Liberal Communicators Network
Farra Trompeter on the Importance of Strategic Brandraising
Farra Trompeter (USA), Co-Director and Member-Owner, Big Duck Consulting for smart communications for non-profits. Farra is a non-profit strategist with over 25 years of experience helping organizations develop strategic communications, brand strategies and assets, campaigns, and strong teams to achieve their mission. Farra has led dozens of organizations through major brand overhauls, fundraising campaigns, and much more since joining Big Duck in 2007. She’s a frequent speaker, training non-profit staff and board members on branding, communications planning, and engaging donors at all giving levels.
It is an honour to have Farra for a second year as a trainer at the flagship communications training of the European Liberal Forum and FNF East and Southeast Europe - The Liberal Communicators Network (LCN): Non-Profit Academy. The insightful learning journey at LCN 2022 focused on how to establish your Non-profit’s Brand Personality workshop.
In today's highly competitive business landscape, organizations must take a holistic approach to create a strong brand that speaks to their target audience. A brand is not simply a logo or a tagline, but rather the sum total of what audiences hear, see, feel, and experience when they connect with your organization. As such, a strong brand is essential for building an audience, establishing trust, and ultimately driving donations.
“Branding is always ongoing, many people believe that branding is something you do every couple of years.”
It's important to note that brandraising is not a one-time activity but rather an ongoing process. As your organization evolves, so too should your brand strategy. This means regularly revisiting and updating your brand's messaging, visual identity, and strategic plan to ensure that it remains relevant and effective.
The brandraising process can be divided into three different levels, each of which plays a critical role in building a strong brand. First, we have the organizational level. This level is where strategic planning comes in. Here, you'll define your brand's vision, mission, values, objectives, audiences, positioning, and personality. These elements will form the foundation of your brand strategy, guiding your decisions about how to communicate with your audience, what products or services to offer, and how to differentiate yourself from competitors. Farra made sure that the main focus should be on knowing your brand.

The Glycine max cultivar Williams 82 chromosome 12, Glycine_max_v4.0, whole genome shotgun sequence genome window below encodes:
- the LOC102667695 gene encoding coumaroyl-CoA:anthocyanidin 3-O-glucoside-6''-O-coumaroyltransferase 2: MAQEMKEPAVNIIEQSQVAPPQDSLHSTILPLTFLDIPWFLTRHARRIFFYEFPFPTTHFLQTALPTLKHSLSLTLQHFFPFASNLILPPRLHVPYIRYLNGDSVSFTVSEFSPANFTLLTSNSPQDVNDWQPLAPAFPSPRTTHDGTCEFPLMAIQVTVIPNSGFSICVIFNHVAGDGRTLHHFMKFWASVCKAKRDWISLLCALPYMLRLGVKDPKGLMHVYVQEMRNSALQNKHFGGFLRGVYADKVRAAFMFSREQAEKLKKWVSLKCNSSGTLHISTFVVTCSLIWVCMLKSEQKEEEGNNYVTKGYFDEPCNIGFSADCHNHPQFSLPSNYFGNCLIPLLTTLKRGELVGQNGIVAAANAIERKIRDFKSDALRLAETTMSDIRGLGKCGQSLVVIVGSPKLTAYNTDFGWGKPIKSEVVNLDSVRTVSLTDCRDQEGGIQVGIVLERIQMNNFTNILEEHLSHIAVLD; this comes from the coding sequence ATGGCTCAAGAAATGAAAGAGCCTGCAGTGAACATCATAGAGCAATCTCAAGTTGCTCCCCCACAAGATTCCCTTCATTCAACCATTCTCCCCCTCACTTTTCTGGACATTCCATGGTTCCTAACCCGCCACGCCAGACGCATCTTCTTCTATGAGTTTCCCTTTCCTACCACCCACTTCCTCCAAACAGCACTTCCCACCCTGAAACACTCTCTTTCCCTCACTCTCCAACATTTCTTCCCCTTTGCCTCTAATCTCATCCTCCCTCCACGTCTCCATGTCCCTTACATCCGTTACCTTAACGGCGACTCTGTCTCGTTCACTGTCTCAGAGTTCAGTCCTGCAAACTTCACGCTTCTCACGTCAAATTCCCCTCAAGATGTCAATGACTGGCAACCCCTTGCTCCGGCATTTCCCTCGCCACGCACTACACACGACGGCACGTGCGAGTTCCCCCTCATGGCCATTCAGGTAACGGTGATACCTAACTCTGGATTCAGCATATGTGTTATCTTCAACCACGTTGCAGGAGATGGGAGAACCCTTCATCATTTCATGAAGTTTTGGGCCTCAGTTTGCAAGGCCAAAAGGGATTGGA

Farra emphasizes the importance of understanding your audience. It's not just about what you want from them - it's equally important to understand what the audience wants from you. She suggested that first focus should lay on people you must engage with, then on an audience which you should engage with and only lastly consider those who you could engage with.
Second, we have the identity level. This level is all about creating a cohesive visual identity and messaging platform that reflects your brand's personality and values. This includes your logo, typography, color palette, and other visual elements, as well as your messaging strategy and tone of voice. Together, these elements should create a consistent and compelling brand identity that resonates with your target audience.
As an example, Farra wanted participants to describe their non-profits using unique adjectives to stand out in the sea of sameness. She advised choosing adjectives that are imaginative, detailed and most importantly, unique. For instance the word “bold” - not only does it evoke a sense of strength and confidence, but it can also be paired with bold, bright colors when connecting it to corporate design.
Lastly is the experiential level, which consists of the various touch points through which audiences interact with your brand. This includes for example online, in print, on air, in-person, and mobile experiences. Each of these touchpoints should be carefully crafted to align with your brand's values and messaging.
“Are we clear on who we are? Do we know ourselves? That needs to be solved first!”
In conclusion, building a strong brand is essential for business success in today's competitive landscape. However, it's not enough to simply focus on short-term brand awareness. To truly establish a lasting brand, organizations must take a strategic approach to brandraising, focusing on creating a cohesive brand identity that is aligned with their long-term goals and values.
“Think what your organization is on its best day.”
If you want to learn first-hand from Farra Trompeter and other thought leaders, do apply for LCN by 4 April to join a professional network of liberal mission-driven marketers in Europe!